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Job Gendering: Occupational Choice and the Marriage Market
Industrial Relations (2003)
  • Lee Badgett, University of Massachusetts - Amherst
Existing theories of occupational segregation appeal to family‐related responsibilities, employer discrimination, and socialization to explain why women and men occupy such different jobs. We suggest that occupational segregation is perpetuated because women (and men) may be penalized in the marriage market for making nontraditional occupational choices. As an empirical test, we asked students to rate personal ad‐like vignettes. Holding all else equal, having a gender‐nonconforming occupation reduced the attractiveness of both men and women.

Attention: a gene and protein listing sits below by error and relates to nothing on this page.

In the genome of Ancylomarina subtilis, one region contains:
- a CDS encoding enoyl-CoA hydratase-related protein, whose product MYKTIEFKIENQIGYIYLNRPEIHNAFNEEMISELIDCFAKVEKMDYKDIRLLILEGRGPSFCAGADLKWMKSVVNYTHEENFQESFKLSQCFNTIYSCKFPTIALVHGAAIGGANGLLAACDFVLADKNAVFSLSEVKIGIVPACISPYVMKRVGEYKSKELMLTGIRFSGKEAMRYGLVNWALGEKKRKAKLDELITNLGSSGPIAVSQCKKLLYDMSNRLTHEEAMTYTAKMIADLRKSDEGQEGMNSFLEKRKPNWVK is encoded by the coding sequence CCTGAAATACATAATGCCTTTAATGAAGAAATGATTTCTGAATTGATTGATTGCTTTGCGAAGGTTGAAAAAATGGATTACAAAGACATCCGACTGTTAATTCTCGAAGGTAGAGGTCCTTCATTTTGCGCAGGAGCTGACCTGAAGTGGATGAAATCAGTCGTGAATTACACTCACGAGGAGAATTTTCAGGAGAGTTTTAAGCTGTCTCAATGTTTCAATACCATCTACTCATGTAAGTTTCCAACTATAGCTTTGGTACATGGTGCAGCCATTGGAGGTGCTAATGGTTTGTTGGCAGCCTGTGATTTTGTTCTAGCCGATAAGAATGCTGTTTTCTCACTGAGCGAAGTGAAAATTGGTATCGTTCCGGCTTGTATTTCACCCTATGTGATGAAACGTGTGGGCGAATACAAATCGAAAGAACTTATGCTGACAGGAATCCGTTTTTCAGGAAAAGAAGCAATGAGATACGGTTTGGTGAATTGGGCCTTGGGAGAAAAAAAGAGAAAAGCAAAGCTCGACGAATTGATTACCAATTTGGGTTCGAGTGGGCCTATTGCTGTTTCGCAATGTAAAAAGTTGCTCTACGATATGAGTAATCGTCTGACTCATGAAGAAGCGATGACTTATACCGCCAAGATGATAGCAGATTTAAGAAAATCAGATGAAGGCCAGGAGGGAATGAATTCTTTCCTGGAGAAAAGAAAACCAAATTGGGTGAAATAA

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Citation Information
Lee Badgett. "Job Gendering: Occupational Choice and the Marriage Market" Industrial Relations Vol. 42 Iss. 2 (2003)
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